Music Review: Cold Fact

First released in 1970, this album should spark a rediscovery of Detroit native Sixto Diaz Rodriguez.

Fight disinformation: Sign up for the free Mother Jones Daily newsletter and follow the news that matters.


First released in 1970, this debut by Detroit native Sixto Diaz Rodriguez was ignored in the States, yet became a bootleg hit in South Africa, of all places. The still-engaging curio reflects the melting-pot vibe of late-’60s pop, effortlessly mixing blues, funk, psychedelia, and folk. Rodriguez is a quietly gripping presence who blends social commentary (“I wonder, will this hatred ever end?”) and freaky musings (“The wind was slowly melting”) in a somber voice that suggests a cross between Bob Dylan and José Feliciano. The sleepy “Sugar Man” might be the most seductive ode to a drug dealer ever. Over the last decade, Rodriguez has reemerged from obscurity to perform live in Africa and Europe; this album should spark his overdue rediscovery here at home.

We've never been very good at being conservative.

And usually, that serves us well in doing the ambitious, hard-hitting journalism that you turn to Mother Jones for. But it also means we can't afford to come up short when it comes to scratching together the funds it takes to keep our team firing on all cylinders, and the truth is, we finished our budgeting cycle on June 30 about $100,000 short of our online goal.

This is no time to come up short. It's time to fight like hell, as our namesake would tell us to do, for a democracy where minority rule cannot impose an extreme agenda, where facts matter, and where accountability has a chance at the polls and in the press. If you value our reporting and you can right now, please help us dig out of the $100,000 hole we're starting our new budgeting cycle in with an always-needed and always-appreciated donation today.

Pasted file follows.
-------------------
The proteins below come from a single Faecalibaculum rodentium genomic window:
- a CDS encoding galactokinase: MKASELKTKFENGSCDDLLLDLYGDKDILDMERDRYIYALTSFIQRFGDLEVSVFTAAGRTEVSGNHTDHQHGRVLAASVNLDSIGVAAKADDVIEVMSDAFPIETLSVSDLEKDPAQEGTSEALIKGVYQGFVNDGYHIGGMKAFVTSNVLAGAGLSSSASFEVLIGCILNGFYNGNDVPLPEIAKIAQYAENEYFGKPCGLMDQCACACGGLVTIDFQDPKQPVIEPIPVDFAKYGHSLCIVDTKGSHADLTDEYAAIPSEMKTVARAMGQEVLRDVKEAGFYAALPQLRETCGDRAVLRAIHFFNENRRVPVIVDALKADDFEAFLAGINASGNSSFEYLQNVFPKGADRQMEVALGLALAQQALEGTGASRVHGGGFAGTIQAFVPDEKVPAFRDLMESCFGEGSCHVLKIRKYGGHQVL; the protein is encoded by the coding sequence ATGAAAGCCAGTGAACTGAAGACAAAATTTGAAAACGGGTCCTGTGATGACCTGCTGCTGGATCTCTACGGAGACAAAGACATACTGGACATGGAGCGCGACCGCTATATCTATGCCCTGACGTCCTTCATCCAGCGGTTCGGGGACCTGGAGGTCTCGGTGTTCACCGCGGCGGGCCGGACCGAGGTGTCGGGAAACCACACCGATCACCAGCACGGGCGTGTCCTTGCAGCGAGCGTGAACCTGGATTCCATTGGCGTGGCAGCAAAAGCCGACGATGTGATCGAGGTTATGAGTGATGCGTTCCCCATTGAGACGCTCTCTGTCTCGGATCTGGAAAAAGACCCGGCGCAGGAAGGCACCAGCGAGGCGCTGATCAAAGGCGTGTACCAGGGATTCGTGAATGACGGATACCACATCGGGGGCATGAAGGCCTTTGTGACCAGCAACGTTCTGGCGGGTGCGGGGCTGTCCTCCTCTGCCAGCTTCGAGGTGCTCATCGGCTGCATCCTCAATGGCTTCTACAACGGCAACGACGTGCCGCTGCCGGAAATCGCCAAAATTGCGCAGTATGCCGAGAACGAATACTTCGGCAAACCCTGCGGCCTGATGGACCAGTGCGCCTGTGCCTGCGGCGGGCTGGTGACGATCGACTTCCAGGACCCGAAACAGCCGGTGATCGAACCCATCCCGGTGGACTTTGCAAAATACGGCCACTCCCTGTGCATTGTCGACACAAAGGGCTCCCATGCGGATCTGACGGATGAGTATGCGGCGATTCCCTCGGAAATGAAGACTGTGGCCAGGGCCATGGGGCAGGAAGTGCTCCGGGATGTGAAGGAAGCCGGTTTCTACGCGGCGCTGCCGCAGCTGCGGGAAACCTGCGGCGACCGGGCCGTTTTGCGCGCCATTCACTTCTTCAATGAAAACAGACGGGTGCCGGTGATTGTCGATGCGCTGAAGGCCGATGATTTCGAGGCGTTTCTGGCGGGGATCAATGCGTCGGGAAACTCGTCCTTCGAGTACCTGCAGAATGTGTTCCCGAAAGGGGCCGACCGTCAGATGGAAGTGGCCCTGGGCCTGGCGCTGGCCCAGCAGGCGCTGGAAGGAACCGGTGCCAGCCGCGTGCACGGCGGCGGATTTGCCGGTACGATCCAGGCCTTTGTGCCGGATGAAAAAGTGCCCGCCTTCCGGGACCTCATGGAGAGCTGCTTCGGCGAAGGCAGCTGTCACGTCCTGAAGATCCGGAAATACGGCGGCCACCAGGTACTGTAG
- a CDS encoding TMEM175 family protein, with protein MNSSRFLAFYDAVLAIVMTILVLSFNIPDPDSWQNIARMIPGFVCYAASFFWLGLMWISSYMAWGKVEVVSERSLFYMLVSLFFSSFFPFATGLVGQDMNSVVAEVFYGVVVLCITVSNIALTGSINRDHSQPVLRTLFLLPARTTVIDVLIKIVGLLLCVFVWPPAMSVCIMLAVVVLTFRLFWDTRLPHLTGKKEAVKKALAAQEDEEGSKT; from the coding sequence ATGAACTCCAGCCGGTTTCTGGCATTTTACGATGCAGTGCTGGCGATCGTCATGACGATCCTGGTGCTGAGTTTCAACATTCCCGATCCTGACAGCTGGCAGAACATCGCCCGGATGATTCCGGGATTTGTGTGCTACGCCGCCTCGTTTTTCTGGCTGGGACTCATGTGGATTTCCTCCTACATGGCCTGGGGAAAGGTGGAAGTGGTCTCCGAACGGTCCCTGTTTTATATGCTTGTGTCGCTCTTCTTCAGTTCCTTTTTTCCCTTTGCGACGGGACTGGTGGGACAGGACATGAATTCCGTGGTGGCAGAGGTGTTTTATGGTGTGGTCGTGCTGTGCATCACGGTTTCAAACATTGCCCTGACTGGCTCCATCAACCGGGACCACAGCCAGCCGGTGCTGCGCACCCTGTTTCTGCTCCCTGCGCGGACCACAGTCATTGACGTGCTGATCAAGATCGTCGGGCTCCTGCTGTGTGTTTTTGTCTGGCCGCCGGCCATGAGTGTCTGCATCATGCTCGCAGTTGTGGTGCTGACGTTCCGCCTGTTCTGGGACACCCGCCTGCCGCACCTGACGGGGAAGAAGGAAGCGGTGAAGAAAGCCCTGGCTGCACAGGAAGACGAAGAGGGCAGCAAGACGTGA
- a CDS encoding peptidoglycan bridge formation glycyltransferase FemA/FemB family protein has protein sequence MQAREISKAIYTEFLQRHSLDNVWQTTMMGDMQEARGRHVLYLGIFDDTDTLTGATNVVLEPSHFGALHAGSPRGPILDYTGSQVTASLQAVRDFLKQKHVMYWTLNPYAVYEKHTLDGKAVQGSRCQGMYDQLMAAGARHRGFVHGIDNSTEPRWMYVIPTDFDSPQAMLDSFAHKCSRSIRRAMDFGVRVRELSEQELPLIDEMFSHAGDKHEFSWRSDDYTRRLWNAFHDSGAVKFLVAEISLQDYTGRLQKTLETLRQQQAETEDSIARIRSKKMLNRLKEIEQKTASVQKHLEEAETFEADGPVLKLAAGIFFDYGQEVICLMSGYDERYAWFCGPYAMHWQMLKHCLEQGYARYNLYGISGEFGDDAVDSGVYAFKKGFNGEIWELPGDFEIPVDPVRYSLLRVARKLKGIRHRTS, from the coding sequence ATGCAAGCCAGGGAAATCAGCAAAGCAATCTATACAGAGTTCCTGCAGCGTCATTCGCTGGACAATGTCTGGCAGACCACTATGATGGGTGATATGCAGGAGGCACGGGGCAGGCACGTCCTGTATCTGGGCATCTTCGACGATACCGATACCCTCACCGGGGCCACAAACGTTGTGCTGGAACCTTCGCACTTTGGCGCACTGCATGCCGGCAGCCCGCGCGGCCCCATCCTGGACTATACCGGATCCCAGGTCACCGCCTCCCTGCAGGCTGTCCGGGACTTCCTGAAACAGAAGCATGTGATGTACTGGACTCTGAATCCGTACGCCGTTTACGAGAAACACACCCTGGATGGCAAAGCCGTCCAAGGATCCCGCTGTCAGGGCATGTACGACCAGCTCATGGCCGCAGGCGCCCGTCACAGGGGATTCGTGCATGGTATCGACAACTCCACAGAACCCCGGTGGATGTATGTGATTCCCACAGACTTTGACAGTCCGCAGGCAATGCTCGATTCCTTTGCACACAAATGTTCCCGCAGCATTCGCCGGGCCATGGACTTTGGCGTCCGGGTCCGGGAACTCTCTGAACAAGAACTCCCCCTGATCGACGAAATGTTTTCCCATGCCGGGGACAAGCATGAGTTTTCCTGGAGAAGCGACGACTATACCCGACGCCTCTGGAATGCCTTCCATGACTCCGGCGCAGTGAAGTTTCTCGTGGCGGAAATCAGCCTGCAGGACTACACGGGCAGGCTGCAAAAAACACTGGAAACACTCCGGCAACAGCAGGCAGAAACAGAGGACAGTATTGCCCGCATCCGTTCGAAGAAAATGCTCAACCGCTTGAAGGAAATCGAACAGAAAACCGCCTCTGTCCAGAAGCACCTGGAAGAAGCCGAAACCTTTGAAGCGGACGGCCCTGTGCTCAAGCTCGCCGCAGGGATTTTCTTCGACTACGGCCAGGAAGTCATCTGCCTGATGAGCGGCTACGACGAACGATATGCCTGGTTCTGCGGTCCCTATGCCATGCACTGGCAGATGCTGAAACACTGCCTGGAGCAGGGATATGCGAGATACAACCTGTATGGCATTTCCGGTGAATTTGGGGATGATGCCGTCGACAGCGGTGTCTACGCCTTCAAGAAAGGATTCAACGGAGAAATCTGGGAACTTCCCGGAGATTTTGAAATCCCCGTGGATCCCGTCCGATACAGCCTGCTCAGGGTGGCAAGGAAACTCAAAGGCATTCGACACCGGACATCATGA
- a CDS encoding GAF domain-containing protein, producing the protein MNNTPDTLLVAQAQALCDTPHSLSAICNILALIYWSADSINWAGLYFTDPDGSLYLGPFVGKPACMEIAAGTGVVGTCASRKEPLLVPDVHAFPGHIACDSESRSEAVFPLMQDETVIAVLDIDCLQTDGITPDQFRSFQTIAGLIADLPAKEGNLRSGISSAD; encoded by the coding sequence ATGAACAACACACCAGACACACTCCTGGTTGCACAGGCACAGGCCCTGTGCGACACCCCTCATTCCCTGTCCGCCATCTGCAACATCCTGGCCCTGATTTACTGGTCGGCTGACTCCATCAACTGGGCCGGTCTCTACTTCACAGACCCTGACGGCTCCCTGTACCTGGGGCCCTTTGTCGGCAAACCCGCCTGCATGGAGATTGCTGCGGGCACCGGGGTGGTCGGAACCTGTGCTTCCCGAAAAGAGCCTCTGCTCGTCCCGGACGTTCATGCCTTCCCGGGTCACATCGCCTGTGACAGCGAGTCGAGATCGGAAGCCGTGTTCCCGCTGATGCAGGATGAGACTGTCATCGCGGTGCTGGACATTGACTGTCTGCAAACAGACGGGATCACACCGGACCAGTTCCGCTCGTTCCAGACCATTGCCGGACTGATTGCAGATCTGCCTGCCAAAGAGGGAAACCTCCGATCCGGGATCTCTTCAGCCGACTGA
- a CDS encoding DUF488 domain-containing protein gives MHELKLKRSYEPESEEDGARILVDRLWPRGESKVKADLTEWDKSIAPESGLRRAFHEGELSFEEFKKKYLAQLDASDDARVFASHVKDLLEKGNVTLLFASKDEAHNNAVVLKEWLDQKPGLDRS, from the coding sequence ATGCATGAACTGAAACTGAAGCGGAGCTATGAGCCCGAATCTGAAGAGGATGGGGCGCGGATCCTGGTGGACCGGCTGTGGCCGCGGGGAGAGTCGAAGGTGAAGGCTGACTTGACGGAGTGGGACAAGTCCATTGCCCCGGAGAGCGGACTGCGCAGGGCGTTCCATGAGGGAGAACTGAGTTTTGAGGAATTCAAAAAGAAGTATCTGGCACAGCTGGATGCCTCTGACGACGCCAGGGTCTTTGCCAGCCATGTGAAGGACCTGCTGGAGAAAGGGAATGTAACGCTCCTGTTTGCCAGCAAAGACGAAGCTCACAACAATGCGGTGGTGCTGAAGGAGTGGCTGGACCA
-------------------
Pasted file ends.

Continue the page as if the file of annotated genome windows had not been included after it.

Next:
payment methods

We've never been very good at being conservative.

And usually, that serves us well in doing the ambitious, hard-hitting journalism that you turn to Mother Jones for. But it also means we can't afford to come up short when it comes to scratching together the funds it takes to keep our team firing on all cylinders, and the truth is, we finished our budgeting cycle on June 30 about $100,000 short of our online goal.

This is no time to come up short. It's time to fight like hell, as our namesake would tell us to do, for a democracy where minority rule cannot impose an extreme agenda, where facts matter, and where accountability has a chance at the polls and in the press. If you value our reporting and you can right now, please help us dig out of the $100,000 hole we're starting our new budgeting cycle in with an always-needed and always-appreciated donation today.

payment methods

We Recommend

Latest

Sign up for our free newsletter

Subscribe to the Mother Jones Daily to have our top stories delivered directly to your inbox.

Get our award-winning magazine

Save big on a full year of investigations, ideas, and insights.

Subscribe

Support our journalism

Help Mother Jones' reporters dig deep with a tax-deductible donation.

Donate